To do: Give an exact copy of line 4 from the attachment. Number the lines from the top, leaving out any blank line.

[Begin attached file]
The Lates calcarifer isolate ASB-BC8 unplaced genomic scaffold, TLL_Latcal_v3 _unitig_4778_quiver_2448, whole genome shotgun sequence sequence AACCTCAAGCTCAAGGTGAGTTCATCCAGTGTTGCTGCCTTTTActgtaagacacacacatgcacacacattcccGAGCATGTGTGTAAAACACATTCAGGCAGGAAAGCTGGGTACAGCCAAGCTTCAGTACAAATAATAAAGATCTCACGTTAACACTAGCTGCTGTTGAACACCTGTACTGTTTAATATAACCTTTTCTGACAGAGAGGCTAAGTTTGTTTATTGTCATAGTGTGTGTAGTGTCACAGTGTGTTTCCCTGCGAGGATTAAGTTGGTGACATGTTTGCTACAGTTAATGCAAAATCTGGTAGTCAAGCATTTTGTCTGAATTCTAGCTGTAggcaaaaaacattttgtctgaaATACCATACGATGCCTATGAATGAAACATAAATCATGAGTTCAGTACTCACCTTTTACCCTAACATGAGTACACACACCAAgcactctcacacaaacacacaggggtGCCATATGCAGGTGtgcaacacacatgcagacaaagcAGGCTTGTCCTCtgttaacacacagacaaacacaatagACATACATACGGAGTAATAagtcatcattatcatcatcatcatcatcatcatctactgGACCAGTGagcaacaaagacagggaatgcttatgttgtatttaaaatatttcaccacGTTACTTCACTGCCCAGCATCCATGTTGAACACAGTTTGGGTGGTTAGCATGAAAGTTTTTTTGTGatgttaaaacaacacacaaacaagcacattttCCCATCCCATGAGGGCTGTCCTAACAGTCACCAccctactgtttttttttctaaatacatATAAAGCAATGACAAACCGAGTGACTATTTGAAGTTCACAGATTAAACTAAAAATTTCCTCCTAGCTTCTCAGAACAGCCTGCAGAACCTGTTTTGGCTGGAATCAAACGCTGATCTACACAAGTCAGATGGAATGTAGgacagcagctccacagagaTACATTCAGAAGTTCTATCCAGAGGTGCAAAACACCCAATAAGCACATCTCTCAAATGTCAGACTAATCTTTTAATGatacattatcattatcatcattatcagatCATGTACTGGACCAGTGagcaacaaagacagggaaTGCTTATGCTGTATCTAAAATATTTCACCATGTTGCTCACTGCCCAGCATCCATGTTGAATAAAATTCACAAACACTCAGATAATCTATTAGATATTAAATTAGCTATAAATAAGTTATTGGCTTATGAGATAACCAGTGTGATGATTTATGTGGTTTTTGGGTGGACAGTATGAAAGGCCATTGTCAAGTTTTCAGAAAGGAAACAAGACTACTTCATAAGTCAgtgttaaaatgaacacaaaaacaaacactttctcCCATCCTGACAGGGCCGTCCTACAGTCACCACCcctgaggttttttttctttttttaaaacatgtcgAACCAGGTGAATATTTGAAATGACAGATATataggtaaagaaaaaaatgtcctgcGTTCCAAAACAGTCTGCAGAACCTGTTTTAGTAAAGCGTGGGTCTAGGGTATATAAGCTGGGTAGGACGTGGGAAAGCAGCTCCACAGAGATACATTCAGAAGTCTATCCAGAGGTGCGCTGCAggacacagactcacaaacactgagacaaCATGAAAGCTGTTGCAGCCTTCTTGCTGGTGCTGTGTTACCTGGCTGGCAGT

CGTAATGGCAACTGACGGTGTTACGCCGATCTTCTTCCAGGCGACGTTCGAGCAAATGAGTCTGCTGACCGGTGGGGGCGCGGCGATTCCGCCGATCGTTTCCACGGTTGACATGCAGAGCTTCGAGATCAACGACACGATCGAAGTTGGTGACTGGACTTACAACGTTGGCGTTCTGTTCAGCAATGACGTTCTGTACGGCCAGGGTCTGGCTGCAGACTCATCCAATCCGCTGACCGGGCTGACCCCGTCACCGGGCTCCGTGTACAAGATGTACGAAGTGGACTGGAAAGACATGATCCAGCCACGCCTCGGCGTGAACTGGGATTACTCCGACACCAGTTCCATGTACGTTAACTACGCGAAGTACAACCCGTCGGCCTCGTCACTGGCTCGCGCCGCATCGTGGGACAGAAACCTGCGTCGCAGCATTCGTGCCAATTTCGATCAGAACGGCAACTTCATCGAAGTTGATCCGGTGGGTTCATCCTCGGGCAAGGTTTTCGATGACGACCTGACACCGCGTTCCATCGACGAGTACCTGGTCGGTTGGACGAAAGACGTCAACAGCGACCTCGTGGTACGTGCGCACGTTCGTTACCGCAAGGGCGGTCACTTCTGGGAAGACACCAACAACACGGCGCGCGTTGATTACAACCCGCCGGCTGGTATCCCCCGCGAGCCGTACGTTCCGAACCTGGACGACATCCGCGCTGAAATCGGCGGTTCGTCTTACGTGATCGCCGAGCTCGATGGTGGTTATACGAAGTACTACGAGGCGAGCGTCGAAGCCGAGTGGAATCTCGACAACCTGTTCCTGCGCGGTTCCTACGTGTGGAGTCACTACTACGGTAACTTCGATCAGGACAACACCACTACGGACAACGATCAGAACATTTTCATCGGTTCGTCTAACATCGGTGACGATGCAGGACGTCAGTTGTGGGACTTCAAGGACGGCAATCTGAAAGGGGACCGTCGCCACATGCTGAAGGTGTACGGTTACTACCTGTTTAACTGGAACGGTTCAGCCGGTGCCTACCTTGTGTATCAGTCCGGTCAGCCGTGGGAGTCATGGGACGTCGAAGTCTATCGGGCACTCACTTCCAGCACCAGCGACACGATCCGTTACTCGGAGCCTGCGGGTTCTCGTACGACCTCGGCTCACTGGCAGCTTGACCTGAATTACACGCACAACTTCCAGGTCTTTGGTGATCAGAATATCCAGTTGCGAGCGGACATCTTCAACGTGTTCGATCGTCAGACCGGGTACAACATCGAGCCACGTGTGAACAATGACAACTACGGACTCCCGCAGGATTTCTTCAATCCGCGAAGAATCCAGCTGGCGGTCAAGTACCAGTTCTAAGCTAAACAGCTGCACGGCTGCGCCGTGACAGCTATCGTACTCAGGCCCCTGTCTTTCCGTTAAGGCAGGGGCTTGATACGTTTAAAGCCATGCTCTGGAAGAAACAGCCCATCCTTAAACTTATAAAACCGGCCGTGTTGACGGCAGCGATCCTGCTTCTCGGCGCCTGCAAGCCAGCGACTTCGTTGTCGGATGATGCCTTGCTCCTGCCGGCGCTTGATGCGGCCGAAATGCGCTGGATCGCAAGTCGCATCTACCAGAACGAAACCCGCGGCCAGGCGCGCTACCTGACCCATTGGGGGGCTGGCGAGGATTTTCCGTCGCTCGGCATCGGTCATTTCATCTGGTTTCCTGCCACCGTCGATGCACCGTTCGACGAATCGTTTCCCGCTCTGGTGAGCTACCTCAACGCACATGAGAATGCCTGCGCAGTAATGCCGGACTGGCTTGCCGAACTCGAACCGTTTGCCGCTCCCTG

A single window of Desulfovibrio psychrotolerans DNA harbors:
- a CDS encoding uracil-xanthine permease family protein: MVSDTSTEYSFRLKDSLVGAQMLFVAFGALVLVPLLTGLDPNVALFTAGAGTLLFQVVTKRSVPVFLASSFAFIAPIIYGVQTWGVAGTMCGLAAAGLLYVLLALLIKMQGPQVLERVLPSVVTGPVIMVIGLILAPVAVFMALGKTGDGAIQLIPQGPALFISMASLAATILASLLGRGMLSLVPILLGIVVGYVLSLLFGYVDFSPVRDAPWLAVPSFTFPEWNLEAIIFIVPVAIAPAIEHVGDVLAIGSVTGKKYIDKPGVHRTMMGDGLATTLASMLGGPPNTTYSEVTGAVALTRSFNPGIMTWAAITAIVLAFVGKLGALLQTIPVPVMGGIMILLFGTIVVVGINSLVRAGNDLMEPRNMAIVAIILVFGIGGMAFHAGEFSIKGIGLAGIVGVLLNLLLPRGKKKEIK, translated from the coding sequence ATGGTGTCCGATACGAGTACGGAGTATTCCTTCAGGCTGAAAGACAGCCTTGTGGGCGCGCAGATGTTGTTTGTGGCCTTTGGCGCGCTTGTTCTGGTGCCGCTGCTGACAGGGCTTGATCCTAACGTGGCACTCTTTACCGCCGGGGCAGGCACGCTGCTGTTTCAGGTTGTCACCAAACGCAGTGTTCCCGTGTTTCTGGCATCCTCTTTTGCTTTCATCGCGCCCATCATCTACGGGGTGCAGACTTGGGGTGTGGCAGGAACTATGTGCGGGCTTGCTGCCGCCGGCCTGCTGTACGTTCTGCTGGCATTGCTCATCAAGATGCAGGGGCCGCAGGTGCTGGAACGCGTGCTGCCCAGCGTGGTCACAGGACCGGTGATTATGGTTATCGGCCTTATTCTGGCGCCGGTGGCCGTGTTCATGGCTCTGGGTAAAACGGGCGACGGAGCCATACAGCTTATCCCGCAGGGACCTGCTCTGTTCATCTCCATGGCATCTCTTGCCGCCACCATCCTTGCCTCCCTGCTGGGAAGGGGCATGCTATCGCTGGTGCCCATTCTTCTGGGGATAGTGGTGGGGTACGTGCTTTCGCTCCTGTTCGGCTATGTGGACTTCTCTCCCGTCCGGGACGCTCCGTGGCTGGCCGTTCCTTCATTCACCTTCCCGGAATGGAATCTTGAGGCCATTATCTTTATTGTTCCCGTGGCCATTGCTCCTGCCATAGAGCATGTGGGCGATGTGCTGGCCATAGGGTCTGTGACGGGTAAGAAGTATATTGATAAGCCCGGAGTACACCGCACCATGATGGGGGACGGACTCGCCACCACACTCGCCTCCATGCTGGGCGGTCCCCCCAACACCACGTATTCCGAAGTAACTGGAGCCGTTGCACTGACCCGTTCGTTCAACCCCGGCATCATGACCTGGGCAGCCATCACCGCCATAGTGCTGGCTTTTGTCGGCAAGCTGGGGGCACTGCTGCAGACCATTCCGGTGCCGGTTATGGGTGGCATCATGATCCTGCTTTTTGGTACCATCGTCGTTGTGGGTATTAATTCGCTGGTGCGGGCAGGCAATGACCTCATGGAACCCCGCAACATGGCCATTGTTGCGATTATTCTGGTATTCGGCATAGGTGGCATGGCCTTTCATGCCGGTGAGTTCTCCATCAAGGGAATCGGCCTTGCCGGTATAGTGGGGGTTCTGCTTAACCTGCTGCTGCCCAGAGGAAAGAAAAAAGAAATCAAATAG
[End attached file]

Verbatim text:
- a CDS encoding uracil-xanthine permease family protein: MVSDTSTEYSFRLKDSLVGAQMLFVAFGALVLVPLLTGLDPNVALFTAGAGTLLFQVVTKRSVPVFLASSFAFIAPIIYGVQTWGVAGTMCGLAAAGLLYVLLALLIKMQGPQVLERVLPSVVTGPVIMVIGLILAPVAVFMALGKTGDGAIQLIPQGPALFISMASLAATILASLLGRGMLSLVPILLGIVVGYVLSLLFGYVDFSPVRDAPWLAVPSFTFPEWNLEAIIFIVPVAIAPAIEHVGDVLAIGSVTGKKYIDKPGVHRTMMGDGLATTLASMLGGPPNTTYSEVTGAVALTRSFNPGIMTWAAITAIVLAFVGKLGALLQTIPVPVMGGIMILLFGTIVVVGINSLVRAGNDLMEPRNMAIVAIILVFGIGGMAFHAGEFSIKGIGLAGIVGVLLNLLLPRGKKKEIK, translated from the coding sequence ATGGTGTCCGATACGAGTACGGAGTATTCCTTCAGGCTGAAAGACAGCCTTGTGGGCGCGCAGATGTTGTTTGTGGCCTTTGGCGCGCTTGTTCTGGTGCCGCTGCTGACAGGGCTTGATCCTAACGTGGCACTCTTTACCGCCGGGGCAGGCACGCTGCTGTTTCAGGTTGTCACCAAACGCAGTGTTCCCGTGTTTCTGGCATCCTCTTTTGCTTTCATCGCGCCCATCATCTACGGGGTGCAGACTTGGGGTGTGGCAGGAACTATGTGCGGGCTTGCTGCCGCCGGCCTGCTGTACGTTCTGCTGGCATTGCTCATCAAGATGCAGGGGCCGCAGGTGCTGGAACGCGTGCTGCCCAGCGTGGTCACAGGACCGGTGATTATGGTTATCGGCCTTATTCTGGCGCCGGTGGCCGTGTTCATGGCTCTGGGTAAAACGGGCGACGGAGCCATACAGCTTATCCCGCAGGGACCTGCTCTGTTCATCTCCATGGCATCTCTTGCCGCCACCATCCTTGCCTCCCTGCTGGGAAGGGGCATGCTATCGCTGGTGCCCATTCTTCTGGGGATAGTGGTGGGGTACGTGCTTTCGCTCCTGTTCGGCTATGTGGACTTCTCTCCCGTCCGGGACGCTCCGTGGCTGGCCGTTCCTTCATTCACCTTCCCGGAATGGAATCTTGAGGCCATTATCTTTATTGTTCCCGTGGCCATTGCTCCTGCCATAGAGCATGTGGGCGATGTGCTGGCCATAGGGTCTGTGACGGGTAAGAAGTATATTGATAAGCCCGGAGTACACCGCACCATGATGGGGGACGGACTCGCCACCACACTCGCCTCCATGCTGGGCGGTCCCCCCAACACCACGTATTCCGAAGTAACTGGAGCCGTTGCACTGACCCGTTCGTTCAACCCCGGCATCATGACCTGGGCAGCCATCACCGCCATAGTGCTGGCTTTTGTCGGCAAGCTGGGGGCACTGCTGCAGACCATTCCGGTGCCGGTTATGGGTGGCATCATGATCCTGCTTTTTGGTACCATCGTCGTTGTGGGTATTAATTCGCTGGTGCGGGCAGGCAATGACCTCATGGAACCCCGCAACATGGCCATTGTTGCGATTATTCTGGTATTCGGCATAGGTGGCATGGCCTTTCATGCCGGTGAGTTCTCCATCAAGGGAATCGGCCTTGCCGGTATAGTGGGGGTTCTGCTTAACCTGCTGCTGCCCAGAGGAAAGAAAAAAGAAATCAAATAG